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Rabbit Holes 🕳 #23
From half-farming-half-x to the kinship worldview, low-rise buildings, consumer engineering, and regenerating forests through community care
Rabbit Holes 🕳
As always, here are five perspective-shifting ideas that I’ve come across recently:
#1 👩🌾 Half-Farming, Half-X (han-nō, han-X)
I posted this already on LinkedIn and it got quite a lot of likes and shares. I think that’s because it connects to many lifestyle movements that have lately become popular (again), and I think rightfully so. I’m talking simple living or frugality, minimalism, entrepreneurship, (urban) gardening, off-grid living, cooking, remote work, craftwork and DIY, and forest/nature bathing.
“An increasing number of people from all age brackets are leaving behind their lives in Japan’s cramped megacities in favor of growing their own food sources, combined with a vocation that reflects their own unique interests and talents. Known as ‘han-nō, han-X’ (‘half-agriculture, half-X’), the concept was coined during the mid-1990s by Naoki Shiomi, who left his Kobe job in 1999 to return to his hometown, the mountainous satoyama region of Ayabe in northern Kyoto Prefecture.”
“‘The concept of han-nō, han-X is rooted in two different issues: the pursuit of sustainability amid the environmental challenges now facing the Earth, and the question of finding one’s own personal mission in life,’ Shiomi tells The Japan Times. ‘I believe that the idea’s greatest significance lies in providing a sense of direction, by encouraging people to shift toward sustainability while also changing their own lifestyles.’”
“Above all else, Shiomi’s concept is flexible. The agricultural portion can be at any level, from growing food on a balcony in an urban apartment to being completely food self-sufficient in the countryside. Meanwhile, the ‘X’ can comprise any income-generating pursuit.”
“‘By inviting people to try growing food while earning a modest income, the magic is that you are likely to realize you don’t need as much money as you thought you did. The agricultural lifestyle brings not only a fair amount of food, but also happiness and fulfillment for free — which you had previously chased by spending money.’”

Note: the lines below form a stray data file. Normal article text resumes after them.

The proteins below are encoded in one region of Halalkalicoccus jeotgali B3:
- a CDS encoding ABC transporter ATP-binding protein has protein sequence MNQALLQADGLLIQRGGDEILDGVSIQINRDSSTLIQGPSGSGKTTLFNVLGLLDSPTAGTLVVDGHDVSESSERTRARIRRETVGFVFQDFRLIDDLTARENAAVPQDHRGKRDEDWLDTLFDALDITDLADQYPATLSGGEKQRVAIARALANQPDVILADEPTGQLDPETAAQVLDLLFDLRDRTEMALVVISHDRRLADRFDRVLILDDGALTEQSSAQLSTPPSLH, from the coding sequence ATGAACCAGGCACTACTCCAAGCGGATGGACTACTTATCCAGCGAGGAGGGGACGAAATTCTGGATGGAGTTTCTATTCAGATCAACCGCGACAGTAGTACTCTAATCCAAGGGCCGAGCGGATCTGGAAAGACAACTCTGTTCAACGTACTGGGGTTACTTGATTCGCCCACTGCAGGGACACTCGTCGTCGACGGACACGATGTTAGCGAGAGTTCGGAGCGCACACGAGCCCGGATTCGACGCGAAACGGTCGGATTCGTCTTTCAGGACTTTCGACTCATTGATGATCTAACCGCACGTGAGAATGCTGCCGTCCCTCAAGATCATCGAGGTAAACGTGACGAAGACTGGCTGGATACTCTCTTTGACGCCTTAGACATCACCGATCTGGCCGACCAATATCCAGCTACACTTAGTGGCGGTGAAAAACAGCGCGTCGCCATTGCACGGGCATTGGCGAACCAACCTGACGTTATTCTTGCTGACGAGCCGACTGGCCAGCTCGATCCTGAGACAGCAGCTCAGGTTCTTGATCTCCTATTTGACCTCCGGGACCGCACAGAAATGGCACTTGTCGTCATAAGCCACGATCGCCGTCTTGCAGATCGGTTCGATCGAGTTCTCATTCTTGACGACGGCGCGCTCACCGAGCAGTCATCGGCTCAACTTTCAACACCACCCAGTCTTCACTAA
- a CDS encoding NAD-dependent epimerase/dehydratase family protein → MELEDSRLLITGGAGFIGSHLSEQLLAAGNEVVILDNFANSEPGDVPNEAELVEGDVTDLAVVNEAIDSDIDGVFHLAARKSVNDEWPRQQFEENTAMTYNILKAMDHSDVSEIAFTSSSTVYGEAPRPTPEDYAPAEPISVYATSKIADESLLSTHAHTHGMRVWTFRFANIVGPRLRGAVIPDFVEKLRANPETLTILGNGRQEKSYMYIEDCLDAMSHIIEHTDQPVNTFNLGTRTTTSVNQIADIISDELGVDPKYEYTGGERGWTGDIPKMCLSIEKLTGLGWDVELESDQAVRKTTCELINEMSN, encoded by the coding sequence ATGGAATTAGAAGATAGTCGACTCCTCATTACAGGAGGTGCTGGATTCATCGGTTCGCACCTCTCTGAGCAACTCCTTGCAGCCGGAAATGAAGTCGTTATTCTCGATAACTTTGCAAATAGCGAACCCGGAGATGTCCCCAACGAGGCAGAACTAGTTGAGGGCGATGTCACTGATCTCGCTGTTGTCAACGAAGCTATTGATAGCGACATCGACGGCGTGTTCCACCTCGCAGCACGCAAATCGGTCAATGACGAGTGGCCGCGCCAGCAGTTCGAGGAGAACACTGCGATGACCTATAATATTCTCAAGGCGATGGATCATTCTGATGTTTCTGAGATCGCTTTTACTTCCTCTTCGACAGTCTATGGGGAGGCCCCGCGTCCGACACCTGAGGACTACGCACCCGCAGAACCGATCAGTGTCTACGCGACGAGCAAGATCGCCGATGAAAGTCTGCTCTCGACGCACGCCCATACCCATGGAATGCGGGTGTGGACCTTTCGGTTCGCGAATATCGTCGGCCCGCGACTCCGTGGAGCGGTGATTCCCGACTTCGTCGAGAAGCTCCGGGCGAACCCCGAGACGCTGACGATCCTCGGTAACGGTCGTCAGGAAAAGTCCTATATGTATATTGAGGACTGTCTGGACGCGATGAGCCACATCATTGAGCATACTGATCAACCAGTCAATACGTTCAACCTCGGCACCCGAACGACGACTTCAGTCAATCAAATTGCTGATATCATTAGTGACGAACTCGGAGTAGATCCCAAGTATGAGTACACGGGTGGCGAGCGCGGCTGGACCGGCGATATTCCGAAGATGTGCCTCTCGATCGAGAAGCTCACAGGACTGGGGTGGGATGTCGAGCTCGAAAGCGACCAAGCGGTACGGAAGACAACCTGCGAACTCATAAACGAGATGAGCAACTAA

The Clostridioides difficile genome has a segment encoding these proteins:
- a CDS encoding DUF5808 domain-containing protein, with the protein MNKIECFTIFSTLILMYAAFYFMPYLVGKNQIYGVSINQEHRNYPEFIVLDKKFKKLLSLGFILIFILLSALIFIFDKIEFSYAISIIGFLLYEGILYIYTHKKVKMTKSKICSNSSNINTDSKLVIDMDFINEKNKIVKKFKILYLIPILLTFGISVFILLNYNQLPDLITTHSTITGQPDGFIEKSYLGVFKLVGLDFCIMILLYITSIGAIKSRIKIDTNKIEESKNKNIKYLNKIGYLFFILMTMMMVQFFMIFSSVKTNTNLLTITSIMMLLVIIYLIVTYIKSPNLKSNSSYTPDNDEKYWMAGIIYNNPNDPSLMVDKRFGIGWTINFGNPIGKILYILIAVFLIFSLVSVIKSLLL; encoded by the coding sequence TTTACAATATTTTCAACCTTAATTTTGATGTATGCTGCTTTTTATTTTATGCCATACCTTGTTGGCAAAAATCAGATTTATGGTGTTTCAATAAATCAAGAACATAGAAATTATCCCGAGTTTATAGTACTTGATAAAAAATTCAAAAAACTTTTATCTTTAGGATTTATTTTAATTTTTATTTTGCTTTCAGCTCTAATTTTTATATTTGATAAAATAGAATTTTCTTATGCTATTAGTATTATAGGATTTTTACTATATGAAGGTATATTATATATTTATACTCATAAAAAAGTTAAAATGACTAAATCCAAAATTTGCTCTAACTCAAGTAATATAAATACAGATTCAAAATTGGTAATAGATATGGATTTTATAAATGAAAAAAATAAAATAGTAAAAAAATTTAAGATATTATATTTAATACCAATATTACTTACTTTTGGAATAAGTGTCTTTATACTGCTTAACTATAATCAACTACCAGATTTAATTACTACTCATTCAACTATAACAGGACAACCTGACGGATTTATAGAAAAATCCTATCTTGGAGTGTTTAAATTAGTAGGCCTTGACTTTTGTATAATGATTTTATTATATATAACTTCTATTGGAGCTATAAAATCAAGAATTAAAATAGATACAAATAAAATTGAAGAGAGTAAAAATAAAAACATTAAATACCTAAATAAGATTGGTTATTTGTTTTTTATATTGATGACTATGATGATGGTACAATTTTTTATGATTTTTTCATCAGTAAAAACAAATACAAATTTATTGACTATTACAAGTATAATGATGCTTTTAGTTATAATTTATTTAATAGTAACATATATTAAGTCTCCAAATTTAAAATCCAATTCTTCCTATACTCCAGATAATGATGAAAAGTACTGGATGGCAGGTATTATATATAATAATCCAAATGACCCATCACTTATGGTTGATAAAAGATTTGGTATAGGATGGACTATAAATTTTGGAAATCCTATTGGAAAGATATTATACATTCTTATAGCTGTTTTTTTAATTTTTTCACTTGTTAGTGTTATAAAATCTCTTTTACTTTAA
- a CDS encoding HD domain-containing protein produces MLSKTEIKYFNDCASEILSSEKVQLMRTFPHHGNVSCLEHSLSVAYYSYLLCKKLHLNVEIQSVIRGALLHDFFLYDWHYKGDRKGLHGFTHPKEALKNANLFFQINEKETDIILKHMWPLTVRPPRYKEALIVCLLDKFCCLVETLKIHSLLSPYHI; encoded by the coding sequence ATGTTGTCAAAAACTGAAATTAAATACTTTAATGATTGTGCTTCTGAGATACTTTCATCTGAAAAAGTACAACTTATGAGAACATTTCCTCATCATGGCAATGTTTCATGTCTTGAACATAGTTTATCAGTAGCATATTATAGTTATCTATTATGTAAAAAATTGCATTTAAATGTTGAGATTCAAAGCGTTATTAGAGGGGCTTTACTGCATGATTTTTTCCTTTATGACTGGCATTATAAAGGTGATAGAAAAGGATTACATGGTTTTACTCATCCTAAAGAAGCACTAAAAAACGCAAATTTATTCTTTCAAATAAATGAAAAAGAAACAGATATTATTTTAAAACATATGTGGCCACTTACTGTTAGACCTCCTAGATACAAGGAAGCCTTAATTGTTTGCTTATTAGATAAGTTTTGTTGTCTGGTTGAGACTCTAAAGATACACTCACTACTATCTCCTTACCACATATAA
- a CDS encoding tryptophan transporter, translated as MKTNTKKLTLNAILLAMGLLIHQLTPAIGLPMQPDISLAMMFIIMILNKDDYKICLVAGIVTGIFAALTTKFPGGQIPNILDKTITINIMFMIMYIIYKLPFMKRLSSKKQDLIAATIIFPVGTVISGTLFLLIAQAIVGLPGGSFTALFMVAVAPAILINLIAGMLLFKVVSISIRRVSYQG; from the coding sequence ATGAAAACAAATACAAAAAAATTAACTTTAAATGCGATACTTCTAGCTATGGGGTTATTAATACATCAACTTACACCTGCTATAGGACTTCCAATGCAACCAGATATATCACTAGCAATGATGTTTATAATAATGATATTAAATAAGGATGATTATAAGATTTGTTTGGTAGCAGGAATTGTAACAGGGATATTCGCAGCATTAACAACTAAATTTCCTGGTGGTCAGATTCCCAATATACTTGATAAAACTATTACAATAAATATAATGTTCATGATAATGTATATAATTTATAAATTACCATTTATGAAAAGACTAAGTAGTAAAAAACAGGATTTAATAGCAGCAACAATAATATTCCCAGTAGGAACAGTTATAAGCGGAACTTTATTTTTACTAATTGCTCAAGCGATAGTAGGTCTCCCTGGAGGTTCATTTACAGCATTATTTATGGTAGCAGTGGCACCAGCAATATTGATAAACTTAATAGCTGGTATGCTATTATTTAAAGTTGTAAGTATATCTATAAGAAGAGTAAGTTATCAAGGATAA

“‘I spent my time in Tokyo working and craving acceptance from others, but I no longer feel this,’ she adds. ‘Here, I answer only to nature — and she gives back abundantly.’”
#2 🍃 Restoring the Kinship Worldview
We are increasingly realizing the wealth of knowledge of indigenous cultures and how critical is for the future of humanity. The below are excerpts of an interview with researchers Wahinkpe Topa and Darcia Narvaez about their new book Restoring the Kinship Worldview. A lot of the points here link back to earlier newsletter posts of mine such as Seeing Wetiko and Survival Of The Most Symbiotic if you’re interested in this topic.
“Do we believe that every person, including those who are different from us, has intrinsic worth? Do we believe that the animals we love as pets and the ones who live in the wild have intrinsic worth? Do trees, rivers, oceans, mountains have intrinsic worth? If the answer is yes, then what should our actions be towards all these things and towards life itself?”
“The kinship worldview considers the world sacred, unified, and moral […]. It’s a connected partnership worldview that is not about domination or self-centeredness or anthropocentrism, but rather about collaboration and unification across human groups, animal species, plant species, waterways, mountains, everything that’s alive. It’s about a sentient Earth. And now quantum physics and biology are confirming that everything is alive—the cell is the powerhouse of life. So the kinship worldview is getting back to that original understanding.”
“And this worldview is proven sustainable. It worked for most of human history until we moved to a worldview that saw humans separate from nature. The 2019 UN Biodiversity report revealed that the Indigenous worldview is still responsible for preserving biodiversity—and it is no coincidence that 80% of our biodiversity is on the 20% of the land still controlled by traditional indigenous communities. And although the place-based knowledge and language of these communities is unique, they share a common worldview that belongs to all humans.”
#3 🏘️ High-Rise Buildings Are Not the Future of Housing. Low-Rises Are.
I thought this was interesting as I think we are in dire need of more solutions that do not require anything new – whether that’s materials or processes, laws, skills, or any other prerequisites – but actually require less.
“Architect, writer, and Pau Studio founder Vishaan Chakrabarti […] believes that […] there’s one solution that tackles both the housing crisis and the climate crisis that’s hiding in plain sight: high-density, low-rise urban housing. It’s a housing framework that Chakrabarti has dubbed the ‘goldilocks’ model in reference to its capacity to provide high-functioning housing to all that need it using materials and resources already available. Low-rise buildings would require less concrete and thus lower building costs, the installation of electric pumps would provide heating and air conditioning, and extended roof areas mean solar panels can provide more energy than residents use—all the while ensuring buildings maintain cultural relevance on a local basis.”